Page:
Brett Kavanaugh on Civil Rights



In the eyes of government, we are just one race here

Chief Justice John Roberts Jr. and Justices Clarence Thomas and Samuel Alito have opposed racial preferences in the past. Justice Brett Kavanaugh's views are more complex. As a lawyer in private practice at Kirkland & Ellis, he worked on an amicus brief in the Supreme Court case, Rice v. Cayetano. Rice challenged the constitutionality of a rule permitting only native Hawaiians to vote in elections for trustees of the Office of Hawaiian Affairs that allocates benefits to them. Kavanaugh and his co-counsel argued it was unconstitutional to use race as a voter qualification. In an article in the Wall Street Journal, he wrote that the court should follow a constitutional principle laid out by Justice Antonin Scalia in a case involving racial preferences in employment. "Under our Constitution there can be no such thing as either a creditor or a debtor race. In the eyes of government, we are just one race here," Scalia wrote.
Source: National Law Journal on 2022 SCOTUS Affirmative Action , Jan 24, 2022

Job discrimination rules don't apply to transgender status

The Supreme Court ruled that existing federal law forbids job discrimination on the basis of sexual orientation or transgender status. By a vote of 6-3, the court said Title VII of the Civil Rights Act of 1964, which makes it illegal for employers to discriminate because of a person's sex, also covers sexual orientation and transgender status.

The Trump administration had urged the court to rule that Title VII does not cover cases like these. "The ordinary meaning of 'sex' is biologically male or female. An employer does not violate Title VII as long as it treats men in same-sex relationships the same as women in same-sex relationships."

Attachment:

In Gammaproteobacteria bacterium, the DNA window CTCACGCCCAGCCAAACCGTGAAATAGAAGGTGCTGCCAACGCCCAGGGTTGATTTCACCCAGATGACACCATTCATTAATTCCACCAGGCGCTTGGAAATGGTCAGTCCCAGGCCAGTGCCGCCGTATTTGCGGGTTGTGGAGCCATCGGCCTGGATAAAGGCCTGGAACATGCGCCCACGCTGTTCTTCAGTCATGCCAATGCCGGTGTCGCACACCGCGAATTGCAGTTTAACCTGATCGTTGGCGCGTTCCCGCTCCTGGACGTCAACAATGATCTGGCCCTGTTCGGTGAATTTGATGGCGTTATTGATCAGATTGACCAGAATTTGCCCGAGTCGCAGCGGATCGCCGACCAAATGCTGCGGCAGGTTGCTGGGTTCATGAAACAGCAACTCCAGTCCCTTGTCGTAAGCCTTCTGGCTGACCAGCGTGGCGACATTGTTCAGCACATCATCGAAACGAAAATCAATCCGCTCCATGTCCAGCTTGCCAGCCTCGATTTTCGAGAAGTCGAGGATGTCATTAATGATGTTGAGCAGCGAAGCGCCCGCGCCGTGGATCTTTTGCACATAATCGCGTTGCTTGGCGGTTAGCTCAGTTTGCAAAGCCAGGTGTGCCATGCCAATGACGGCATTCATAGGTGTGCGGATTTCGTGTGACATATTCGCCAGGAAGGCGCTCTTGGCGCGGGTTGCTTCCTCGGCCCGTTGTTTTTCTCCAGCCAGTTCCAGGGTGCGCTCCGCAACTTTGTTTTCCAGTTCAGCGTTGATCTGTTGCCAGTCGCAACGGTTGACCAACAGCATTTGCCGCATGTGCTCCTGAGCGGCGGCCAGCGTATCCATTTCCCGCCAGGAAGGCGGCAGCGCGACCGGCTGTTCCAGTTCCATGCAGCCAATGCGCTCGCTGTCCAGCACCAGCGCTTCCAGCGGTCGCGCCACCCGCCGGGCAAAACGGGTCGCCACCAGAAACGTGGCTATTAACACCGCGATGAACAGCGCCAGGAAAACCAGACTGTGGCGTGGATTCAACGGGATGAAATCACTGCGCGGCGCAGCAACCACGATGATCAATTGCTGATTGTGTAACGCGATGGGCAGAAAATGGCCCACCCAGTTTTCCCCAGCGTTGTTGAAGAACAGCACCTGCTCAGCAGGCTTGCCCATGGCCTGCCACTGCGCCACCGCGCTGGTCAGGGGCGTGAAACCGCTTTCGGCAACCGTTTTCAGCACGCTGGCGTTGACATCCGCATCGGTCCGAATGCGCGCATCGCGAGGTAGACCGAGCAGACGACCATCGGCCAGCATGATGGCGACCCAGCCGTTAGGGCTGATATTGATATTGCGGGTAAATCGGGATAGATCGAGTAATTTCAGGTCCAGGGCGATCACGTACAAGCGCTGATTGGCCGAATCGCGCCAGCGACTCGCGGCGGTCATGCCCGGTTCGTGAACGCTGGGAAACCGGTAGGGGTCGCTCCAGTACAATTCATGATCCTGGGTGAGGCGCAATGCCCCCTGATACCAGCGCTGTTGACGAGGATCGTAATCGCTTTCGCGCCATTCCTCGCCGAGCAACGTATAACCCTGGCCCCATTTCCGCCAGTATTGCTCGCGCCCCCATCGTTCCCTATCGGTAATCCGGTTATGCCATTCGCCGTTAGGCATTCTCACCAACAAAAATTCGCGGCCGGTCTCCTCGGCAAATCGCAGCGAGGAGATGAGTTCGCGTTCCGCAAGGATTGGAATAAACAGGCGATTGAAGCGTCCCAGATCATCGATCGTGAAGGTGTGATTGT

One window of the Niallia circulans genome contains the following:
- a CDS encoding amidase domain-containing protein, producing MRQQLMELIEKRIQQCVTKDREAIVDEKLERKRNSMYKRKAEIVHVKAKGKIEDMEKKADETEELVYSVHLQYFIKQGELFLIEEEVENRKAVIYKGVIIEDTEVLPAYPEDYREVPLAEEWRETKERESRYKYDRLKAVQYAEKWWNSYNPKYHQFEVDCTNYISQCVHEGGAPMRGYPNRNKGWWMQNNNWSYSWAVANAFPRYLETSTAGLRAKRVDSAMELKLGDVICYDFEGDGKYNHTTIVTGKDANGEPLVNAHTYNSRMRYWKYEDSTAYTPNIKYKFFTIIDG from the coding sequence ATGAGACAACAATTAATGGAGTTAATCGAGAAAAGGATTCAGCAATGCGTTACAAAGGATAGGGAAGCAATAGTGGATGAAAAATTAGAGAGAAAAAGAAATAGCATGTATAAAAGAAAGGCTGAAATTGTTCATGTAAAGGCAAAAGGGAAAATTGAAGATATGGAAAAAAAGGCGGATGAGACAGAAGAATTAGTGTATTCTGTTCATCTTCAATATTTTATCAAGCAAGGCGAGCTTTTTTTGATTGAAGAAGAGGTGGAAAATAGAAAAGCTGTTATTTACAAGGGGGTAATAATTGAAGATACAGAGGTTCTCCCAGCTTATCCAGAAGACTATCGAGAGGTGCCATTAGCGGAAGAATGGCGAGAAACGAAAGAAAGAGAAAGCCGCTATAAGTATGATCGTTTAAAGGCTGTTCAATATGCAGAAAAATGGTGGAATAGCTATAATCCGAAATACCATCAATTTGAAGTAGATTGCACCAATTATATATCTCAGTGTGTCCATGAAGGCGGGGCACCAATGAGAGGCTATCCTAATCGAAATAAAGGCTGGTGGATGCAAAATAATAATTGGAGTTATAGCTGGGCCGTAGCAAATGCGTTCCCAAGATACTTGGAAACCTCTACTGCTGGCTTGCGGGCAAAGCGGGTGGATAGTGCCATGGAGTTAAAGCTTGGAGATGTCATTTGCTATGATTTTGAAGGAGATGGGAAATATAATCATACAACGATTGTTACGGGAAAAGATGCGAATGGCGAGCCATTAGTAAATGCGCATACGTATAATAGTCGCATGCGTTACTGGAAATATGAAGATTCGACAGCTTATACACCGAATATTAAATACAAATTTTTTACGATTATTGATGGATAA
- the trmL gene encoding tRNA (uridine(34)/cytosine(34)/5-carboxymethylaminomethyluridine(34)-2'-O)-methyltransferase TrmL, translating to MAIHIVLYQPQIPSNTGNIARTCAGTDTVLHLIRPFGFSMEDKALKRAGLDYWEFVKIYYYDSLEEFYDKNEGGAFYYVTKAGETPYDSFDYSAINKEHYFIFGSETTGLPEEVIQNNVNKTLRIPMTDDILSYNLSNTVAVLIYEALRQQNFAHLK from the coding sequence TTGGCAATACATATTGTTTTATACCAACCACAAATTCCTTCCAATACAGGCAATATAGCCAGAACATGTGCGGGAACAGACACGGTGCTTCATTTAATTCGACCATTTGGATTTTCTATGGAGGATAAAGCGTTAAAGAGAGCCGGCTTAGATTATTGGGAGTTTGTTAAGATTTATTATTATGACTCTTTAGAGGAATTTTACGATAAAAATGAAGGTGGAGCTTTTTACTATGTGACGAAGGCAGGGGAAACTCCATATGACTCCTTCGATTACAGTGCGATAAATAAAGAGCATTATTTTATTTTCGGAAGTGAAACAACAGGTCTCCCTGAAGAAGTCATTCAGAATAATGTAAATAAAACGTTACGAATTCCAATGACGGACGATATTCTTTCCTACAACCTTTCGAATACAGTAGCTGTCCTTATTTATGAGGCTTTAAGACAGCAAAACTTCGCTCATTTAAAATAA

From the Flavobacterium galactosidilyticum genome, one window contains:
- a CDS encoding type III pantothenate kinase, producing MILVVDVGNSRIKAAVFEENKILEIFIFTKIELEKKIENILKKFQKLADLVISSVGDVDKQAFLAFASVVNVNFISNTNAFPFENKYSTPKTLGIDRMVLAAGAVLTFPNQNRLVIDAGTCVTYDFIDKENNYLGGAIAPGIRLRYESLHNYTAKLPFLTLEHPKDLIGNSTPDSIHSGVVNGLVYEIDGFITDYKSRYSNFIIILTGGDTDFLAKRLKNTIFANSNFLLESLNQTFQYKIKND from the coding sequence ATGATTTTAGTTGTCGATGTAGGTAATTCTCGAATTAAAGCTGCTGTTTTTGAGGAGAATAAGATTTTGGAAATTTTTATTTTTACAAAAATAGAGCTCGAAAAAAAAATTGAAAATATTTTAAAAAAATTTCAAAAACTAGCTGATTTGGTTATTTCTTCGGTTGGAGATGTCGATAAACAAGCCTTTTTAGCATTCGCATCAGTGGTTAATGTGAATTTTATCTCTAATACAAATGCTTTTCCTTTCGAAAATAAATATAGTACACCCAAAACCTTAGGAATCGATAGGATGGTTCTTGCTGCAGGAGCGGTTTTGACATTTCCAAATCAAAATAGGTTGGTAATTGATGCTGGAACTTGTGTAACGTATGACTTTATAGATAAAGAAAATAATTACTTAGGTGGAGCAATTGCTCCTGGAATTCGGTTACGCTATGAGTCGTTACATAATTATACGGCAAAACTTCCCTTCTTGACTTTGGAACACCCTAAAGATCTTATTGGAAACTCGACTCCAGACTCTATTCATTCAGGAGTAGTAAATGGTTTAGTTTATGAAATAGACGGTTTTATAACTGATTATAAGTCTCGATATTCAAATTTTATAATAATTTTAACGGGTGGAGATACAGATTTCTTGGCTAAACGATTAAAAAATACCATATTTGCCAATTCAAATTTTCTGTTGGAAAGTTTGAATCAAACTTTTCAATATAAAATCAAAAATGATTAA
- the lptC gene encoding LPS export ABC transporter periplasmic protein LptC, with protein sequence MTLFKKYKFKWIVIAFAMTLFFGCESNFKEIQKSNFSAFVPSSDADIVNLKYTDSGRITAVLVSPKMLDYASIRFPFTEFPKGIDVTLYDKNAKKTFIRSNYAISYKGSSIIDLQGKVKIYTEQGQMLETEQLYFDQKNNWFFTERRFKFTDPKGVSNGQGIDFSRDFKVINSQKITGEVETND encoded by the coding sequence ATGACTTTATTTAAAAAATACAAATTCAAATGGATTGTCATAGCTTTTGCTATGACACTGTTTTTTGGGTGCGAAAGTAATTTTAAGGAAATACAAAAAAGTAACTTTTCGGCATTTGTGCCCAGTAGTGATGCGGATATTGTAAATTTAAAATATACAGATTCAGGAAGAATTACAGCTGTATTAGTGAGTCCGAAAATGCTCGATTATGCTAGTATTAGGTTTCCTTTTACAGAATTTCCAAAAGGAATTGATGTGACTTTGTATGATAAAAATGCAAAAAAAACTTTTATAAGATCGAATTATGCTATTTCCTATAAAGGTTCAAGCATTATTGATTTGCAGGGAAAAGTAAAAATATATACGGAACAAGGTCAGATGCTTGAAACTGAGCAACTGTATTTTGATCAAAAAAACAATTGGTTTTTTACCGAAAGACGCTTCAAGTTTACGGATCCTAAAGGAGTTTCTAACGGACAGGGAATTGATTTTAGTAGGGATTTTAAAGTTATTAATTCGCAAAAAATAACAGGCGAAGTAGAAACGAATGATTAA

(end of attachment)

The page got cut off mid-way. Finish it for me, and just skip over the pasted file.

GORSUCH wrote ruling, joined by ROBERTS, GINSBURG, BREYER, SOTOMAYOR, and KAGAN. Dissenting opinion by ALITO, THOMAS, and KAVANAUGH [according to NPR.org] accused the majority of sailing under a "textualist flag," essentially pretending to remain true to the words of the statute but instead updating it "to better reflect the current values of society."

Source: NBC News on BOSTOCK v. CLAYTON COUNTY, GEORGIA , Jun 15, 2020

First Amendment protects religious liberty

Kavanaugh said generally during his hearings that "it's important to recognize that the First Amendment to the Constitution, as well as many statutes, of course, protect religious liberty. We are all equally American no matter what religion we are or no religion at all--and that means religious speakers and religious people have a right to their place in the public square." [Anti-LGBT activists cite "religious liberty"" as a reason to disallow businesses from serving gay customers].
Source: CNN.com on lead-up to SCOTUS Confirmation Hearings , Jul 9, 2018

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Other Justices on Civil Rights: Brett Kavanaugh on other issues:
Samuel Alito(since 2006)
Amy Coney Barrett(since 2020)
Stephen Breyer(since 1994)
Neil Gorsuch(since 2017)
Ketanji Brown Jackson(nominated 2022)
Elena Kagan(since 2010)
Brett Kavanaugh(since 2018)
John Roberts(since 2005)
Sonia Sotomayor(since 2009)
Clarence Thomas(since 1991)

Former Justices:
Merrick Garland(nominated 2016)
Ruth Bader Ginsburg(1993-2020)
Anthony Kennedy(1988-2018)
Antonin Scalia(1986-2016)
John Paul Stevens(1975-2010)
David Souter(1990-2009)
Sandra Day O'Connor(1981-2006)
William Rehnquist(1975-2005)

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Page last updated: Mar 20, 2022